Prices, Politics and Persuasion: The Case of Pollution Control and Clean Technology Adoption
AbstractThis paper presents three simple models to study how prices, politics and persuasion may each play a role in environmental policymaking. Our conclusions are twofold. First, in the absence of increasing returns, requiring the polluting industry to purchase pollution permits can internalize the negative externality of pollution, and the optimal price of pollution permits should increase with the disutility of pollution. Second, with increasing returns in the industry using clean technologies, it is welfare enhancing to complement the pollution permits policy with a tax-funded subsidy to the clean industry, or with a tax-funded public campaign to persuade consumers to move away from the pollution generating goods.
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Bibliographic InfoPaper provided by Monash University, Department of Economics in its series Monash Economics Working Papers with number 26-13.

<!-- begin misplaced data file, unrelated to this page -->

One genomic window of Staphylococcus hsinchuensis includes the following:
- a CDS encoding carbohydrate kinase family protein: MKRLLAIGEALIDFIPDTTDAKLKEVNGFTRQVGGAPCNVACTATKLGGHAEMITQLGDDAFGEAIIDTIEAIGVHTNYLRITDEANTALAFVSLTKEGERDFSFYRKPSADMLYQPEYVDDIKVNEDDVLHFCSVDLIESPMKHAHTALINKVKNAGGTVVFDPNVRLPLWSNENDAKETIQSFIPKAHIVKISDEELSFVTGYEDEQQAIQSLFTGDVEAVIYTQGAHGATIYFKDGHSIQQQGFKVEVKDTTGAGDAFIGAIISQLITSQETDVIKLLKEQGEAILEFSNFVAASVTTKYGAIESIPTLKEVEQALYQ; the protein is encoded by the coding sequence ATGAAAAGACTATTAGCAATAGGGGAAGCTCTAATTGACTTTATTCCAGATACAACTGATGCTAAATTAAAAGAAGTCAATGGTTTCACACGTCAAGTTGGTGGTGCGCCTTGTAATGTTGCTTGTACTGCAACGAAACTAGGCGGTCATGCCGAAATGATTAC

Length: 18 pages
Date of creation: Jul 2013
Date of revision:
Contact details of provider:
Postal: Department of Economics, Monash University, Victoria 3800, Australia
Web page: http://www.buseco.monash.edu.au/eco/
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Find related papers by JEL classification:
- D83 - Microeconomics - - Information, Knowledge, and Uncertainty - - - Search, Learning, and Information
- H23 - Public Economics - - Taxation, Subsidies, and Revenue - - - Externalities; Redistributive Effects; Environmental Taxes and Subsidies
This paper has been announced in the following NEP Reports:
- NEP-ALL-2013-08-05 (All new papers)
- NEP-ENE-2013-08-05 (Energy Economics)
- NEP-ENV-2013-08-05 (Environmental Economics)
- NEP-RES-2013-08-05 (Resource Economics)
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